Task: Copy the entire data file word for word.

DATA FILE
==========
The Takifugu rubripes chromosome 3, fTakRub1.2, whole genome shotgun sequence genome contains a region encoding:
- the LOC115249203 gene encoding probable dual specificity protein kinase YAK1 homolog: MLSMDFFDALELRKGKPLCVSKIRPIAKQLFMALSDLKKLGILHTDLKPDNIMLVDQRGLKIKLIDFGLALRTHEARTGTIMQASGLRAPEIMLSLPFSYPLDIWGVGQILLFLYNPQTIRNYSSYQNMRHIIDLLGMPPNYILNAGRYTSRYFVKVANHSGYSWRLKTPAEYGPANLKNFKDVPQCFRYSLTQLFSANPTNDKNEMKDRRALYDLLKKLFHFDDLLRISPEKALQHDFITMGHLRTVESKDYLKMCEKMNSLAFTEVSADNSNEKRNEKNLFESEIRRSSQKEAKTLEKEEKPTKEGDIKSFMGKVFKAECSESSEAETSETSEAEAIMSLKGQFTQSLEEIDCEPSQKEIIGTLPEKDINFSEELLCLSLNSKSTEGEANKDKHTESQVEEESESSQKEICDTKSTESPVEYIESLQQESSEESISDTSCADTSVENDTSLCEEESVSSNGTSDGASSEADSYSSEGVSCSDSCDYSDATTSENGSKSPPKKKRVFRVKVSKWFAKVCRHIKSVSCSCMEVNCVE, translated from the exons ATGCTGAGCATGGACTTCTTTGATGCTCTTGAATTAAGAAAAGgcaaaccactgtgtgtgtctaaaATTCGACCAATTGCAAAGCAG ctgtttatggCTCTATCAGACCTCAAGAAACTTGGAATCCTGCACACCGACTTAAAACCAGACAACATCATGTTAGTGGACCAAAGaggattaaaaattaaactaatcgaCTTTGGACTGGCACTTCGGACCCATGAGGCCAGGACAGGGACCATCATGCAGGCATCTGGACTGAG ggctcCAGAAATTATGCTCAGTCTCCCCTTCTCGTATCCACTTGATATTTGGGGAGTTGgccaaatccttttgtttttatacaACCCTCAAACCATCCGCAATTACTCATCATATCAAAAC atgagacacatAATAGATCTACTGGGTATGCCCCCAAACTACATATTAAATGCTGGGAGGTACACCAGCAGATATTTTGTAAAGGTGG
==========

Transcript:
The Takifugu rubripes chromosome 3, fTakRub1.2, whole genome shotgun sequence genome contains a region encoding:
- the LOC115249203 gene encoding probable dual specificity protein kinase YAK1 homolog: MLSMDFFDALELRKGKPLCVSKIRPIAKQLFMALSDLKKLGILHTDLKPDNIMLVDQRGLKIKLIDFGLALRTHEARTGTIMQASGLRAPEIMLSLPFSYPLDIWGVGQILLFLYNPQTIRNYSSYQNMRHIIDLLGMPPNYILNAGRYTSRYFVKVANHSGYSWRLKTPAEYGPANLKNFKDVPQCFRYSLTQLFSANPTNDKNEMKDRRALYDLLKKLFHFDDLLRISPEKALQHDFITMGHLRTVESKDYLKMCEKMNSLAFTEVSADNSNEKRNEKNLFESEIRRSSQKEAKTLEKEEKPTKEGDIKSFMGKVFKAECSESSEAETSETSEAEAIMSLKGQFTQSLEEIDCEPSQKEIIGTLPEKDINFSEELLCLSLNSKSTEGEANKDKHTESQVEEESESSQKEICDTKSTESPVEYIESLQQESSEESISDTSCADTSVENDTSLCEEESVSSNGTSDGASSEADSYSSEGVSCSDSCDYSDATTSENGSKSPPKKKRVFRVKVSKWFAKVCRHIKSVSCSCMEVNCVE, translated from the exons ATGCTGAGCATGGACTTCTTTGATGCTCTTGAATTAAGAAAAGgcaaaccactgtgtgtgtctaaaATTCGACCAATTGCAAAGCAG ctgtttatggCTCTATCAGACCTCAAGAAACTTGGAATCCTGCACACCGACTTAAAACCAGACAACATCATGTTAGTGGACCAAAGaggattaaaaattaaactaatcgaCTTTGGACTGGCACTTCGGACCCATGAGGCCAGGACAGGGACCATCATGCAGGCATCTGGACTGAG ggctcCAGAAATTATGCTCAGTCTCCCCTTCTCGTATCCACTTGATATTTGGGGAGTTGgccaaatccttttgtttttatacaACCCTCAAACCATCCGCAATTACTCATCATATCAAAAC atgagacacatAATAGATCTACTGGGTATGCCCCCAAACTACATATTAAATGCTGGGAGGTACACCAGCAGATATTTTGTAAAGGTGG